New clinical trial could boost immunotherapy’s power against cancer
Good news: Cancer survival rates are improving. The five-year cancer survival rate has risen from 49 percent in the mid-1970s to 69 percent in 2013, even as the U.S. cancer death rate has decreased by 25 percent through 2014. But these rates could be even better.
A new clinical trial led by Dr. Antoni Ribas of the Eli and Edythe Broad Center of Regenerative Medicine and Stem Cell Research at UCLA addresses a key shortfall of one of the most promising new ways to treat cancer – adoptive T cell immunotherapy – potentially opening up a way to improve those numbers.
Adoptive T cell immunotherapy typically involves collecting a type of mature white blood cells (the immune system cells) called T cells from patients with cancer. The T cells are genetically modified in the lab to identify and attack a specific type of cancer and then transfused back into the patient. When these genetically modified T cells are returned to the patient, they can more efficiently locate and eliminate cancer cells.
In clinical trials to date, adoptive T cell immunotherapy has shown great promise in treating late-stage tumors that are resistant to traditional cancer treatment methods like surgery, chemotherapy, and radiation. However, this method has limitations: Once transplanted back into patients, the population of modified T cells declines over time, which can lead to cancer recurrence.
Ribas’ clinical trial aims to overcome this limitation through a dual approach that creates both a short-term and long-term immune response. The method involves collecting both mature T cells and blood-forming stem cells from patients, genetically modifying them to target a common cancer tumor marker, and then returning the modified cells to the patients.
By adding blood-forming stem cells to the mature T cells that are traditionally deployed in adoptive T cell immunotherapies, this treatment addresses the issue of T cell population decline. Blood-forming stem cells give rise to all types of blood cells, including T cells, throughout a person’s life. Therefore, the engineered blood stem cells are able to boost the immune system with a continual supply of cancer-fighting T cells after the initial group of T cells has declined.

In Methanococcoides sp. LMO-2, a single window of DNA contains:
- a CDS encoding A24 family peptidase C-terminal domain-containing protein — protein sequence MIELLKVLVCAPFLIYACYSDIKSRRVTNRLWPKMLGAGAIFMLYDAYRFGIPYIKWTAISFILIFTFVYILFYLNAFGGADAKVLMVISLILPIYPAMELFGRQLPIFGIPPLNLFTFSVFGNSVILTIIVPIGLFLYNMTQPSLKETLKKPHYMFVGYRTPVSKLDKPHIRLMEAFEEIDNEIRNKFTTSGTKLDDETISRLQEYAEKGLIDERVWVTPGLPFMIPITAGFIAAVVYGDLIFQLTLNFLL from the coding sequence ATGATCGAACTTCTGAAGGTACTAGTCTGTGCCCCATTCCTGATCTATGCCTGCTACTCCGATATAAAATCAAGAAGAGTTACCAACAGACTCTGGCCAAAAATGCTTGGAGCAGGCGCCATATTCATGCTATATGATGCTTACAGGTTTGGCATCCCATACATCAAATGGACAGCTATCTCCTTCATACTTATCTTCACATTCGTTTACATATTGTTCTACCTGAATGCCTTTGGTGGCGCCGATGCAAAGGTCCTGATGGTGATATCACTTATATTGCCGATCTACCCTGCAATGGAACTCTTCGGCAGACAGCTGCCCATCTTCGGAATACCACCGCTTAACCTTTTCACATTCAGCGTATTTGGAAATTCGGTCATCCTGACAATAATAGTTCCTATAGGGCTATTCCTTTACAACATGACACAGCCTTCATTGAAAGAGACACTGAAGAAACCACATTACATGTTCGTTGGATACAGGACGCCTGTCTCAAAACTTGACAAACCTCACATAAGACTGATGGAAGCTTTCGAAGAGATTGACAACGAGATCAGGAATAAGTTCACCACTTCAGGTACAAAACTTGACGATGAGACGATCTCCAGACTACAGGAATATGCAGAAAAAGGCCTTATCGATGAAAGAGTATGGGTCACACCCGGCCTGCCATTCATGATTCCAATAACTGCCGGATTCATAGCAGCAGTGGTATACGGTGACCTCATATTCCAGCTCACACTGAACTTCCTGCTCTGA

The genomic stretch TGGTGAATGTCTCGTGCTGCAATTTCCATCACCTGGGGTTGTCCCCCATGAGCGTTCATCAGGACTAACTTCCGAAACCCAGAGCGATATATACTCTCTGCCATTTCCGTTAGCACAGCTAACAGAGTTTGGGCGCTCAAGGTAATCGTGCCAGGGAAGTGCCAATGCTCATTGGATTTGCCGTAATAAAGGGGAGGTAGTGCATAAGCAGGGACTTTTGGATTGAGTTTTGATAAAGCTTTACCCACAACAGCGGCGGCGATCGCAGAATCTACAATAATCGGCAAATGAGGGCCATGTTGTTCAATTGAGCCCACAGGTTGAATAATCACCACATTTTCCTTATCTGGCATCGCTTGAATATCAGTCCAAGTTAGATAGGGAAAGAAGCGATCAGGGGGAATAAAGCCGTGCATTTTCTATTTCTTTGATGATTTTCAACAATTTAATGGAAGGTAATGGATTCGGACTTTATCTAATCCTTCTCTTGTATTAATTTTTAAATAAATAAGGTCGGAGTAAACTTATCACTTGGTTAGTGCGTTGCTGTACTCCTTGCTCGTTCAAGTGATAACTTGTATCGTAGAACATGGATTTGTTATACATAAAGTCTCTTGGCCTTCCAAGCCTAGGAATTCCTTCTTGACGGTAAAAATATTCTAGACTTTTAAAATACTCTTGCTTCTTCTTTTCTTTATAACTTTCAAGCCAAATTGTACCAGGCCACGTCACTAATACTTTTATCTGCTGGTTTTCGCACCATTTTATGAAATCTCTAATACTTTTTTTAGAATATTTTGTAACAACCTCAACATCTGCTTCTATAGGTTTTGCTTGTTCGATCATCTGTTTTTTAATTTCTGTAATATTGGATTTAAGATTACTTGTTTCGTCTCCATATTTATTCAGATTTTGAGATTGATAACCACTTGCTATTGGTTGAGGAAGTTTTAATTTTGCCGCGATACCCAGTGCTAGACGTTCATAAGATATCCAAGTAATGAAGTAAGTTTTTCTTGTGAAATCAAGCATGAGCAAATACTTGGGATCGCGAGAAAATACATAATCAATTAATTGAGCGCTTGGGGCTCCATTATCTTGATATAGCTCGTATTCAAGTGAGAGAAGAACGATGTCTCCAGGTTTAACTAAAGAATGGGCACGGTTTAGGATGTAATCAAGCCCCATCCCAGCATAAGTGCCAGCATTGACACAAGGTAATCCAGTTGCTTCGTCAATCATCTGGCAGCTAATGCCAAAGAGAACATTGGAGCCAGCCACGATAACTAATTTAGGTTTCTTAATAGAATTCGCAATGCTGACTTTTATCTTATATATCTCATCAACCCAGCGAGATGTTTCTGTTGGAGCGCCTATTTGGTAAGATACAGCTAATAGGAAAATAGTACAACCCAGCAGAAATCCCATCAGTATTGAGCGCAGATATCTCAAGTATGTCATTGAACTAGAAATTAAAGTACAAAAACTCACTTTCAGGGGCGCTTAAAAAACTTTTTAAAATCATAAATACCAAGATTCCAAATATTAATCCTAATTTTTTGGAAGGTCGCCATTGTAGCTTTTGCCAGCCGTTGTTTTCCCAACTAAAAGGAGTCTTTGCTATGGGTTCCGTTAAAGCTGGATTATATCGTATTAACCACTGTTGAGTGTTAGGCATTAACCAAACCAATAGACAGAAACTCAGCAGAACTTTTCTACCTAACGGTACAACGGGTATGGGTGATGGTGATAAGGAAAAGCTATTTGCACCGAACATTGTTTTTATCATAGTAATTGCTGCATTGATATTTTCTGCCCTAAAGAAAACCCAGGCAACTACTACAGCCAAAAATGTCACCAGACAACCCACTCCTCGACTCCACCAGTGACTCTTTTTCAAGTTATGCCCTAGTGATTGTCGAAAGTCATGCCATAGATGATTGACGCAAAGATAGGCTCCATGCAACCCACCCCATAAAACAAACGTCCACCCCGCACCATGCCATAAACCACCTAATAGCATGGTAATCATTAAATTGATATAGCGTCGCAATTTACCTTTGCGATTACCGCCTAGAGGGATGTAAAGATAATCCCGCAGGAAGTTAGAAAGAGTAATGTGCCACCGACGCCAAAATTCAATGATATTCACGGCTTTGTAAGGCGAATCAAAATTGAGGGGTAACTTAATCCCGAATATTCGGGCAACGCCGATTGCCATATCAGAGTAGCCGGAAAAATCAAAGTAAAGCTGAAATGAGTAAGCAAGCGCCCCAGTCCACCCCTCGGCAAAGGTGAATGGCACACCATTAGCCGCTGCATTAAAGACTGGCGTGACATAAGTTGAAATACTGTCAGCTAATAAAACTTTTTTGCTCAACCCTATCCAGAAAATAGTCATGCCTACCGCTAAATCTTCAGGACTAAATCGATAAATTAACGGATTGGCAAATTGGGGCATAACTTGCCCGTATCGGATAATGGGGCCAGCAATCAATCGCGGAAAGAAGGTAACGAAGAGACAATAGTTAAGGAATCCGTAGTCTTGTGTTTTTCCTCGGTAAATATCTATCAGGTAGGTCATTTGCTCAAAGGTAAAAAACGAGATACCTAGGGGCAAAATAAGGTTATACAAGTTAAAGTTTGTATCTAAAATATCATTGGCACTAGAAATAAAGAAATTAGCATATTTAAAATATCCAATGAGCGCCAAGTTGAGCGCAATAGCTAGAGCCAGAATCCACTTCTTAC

The result is a two-pronged attack on cancer: The modified mature T cells begin targeting cancer cells immediately while the blood-forming stem cells begin generating an ongoing supply of modified T cells that will carry on the fight, potentially preventing cancer recurrence.
The trial, which is funded by the California Institute for Regenerative Medicine, is currently open to people with tumors that have metastasized, meaning the cancer has spread to other parts of the body from its initial location. Potential participants must also have a specific tumor marker, called NY-ESO-1, and a specific type of immune system, called HLA-A2.1.
While the scope of this trial is highly specific, Ribas is optimistic that it will pave the way for future treatments for other cancers. “My hope is that the therapeutic principles and procedures developed in this trial will be applicable to a wider range of cancers in the future,” he said.
To learn more about this clinical trial, visit its page at clinicaltrials.gov. If you think you might be eligible to enroll, please contact Clinical Research Coordinator Justin Tran by email at firstname.lastname@example.org or by phone at 310-206-2090.